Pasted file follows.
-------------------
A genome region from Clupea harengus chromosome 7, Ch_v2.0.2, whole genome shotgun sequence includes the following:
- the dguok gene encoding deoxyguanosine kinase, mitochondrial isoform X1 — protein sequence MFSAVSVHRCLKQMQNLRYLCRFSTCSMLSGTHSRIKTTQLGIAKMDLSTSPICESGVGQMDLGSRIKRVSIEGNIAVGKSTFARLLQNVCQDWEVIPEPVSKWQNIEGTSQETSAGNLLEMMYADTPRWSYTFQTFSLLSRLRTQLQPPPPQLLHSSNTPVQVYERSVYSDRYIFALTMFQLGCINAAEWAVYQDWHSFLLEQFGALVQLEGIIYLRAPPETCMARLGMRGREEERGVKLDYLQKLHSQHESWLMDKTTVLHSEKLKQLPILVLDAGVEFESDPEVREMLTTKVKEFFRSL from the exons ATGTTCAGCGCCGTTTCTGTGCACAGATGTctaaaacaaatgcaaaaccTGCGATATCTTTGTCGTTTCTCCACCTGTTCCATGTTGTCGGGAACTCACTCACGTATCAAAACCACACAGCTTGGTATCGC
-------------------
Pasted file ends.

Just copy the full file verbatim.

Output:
A genome region from Clupea harengus chromosome 7, Ch_v2.0.2, whole genome shotgun sequence includes the following:
- the dguok gene encoding deoxyguanosine kinase, mitochondrial isoform X1 — protein sequence MFSAVSVHRCLKQMQNLRYLCRFSTCSMLSGTHSRIKTTQLGIAKMDLSTSPICESGVGQMDLGSRIKRVSIEGNIAVGKSTFARLLQNVCQDWEVIPEPVSKWQNIEGTSQETSAGNLLEMMYADTPRWSYTFQTFSLLSRLRTQLQPPPPQLLHSSNTPVQVYERSVYSDRYIFALTMFQLGCINAAEWAVYQDWHSFLLEQFGALVQLEGIIYLRAPPETCMARLGMRGREEERGVKLDYLQKLHSQHESWLMDKTTVLHSEKLKQLPILVLDAGVEFESDPEVREMLTTKVKEFFRSL from the exons ATGTTCAGCGCCGTTTCTGTGCACAGATGTctaaaacaaatgcaaaaccTGCGATATCTTTGTCGTTTCTCCACCTGTTCCATGTTGTCGGGAACTCACTCACGTATCAAAACCACACAGCTTGGTATCGC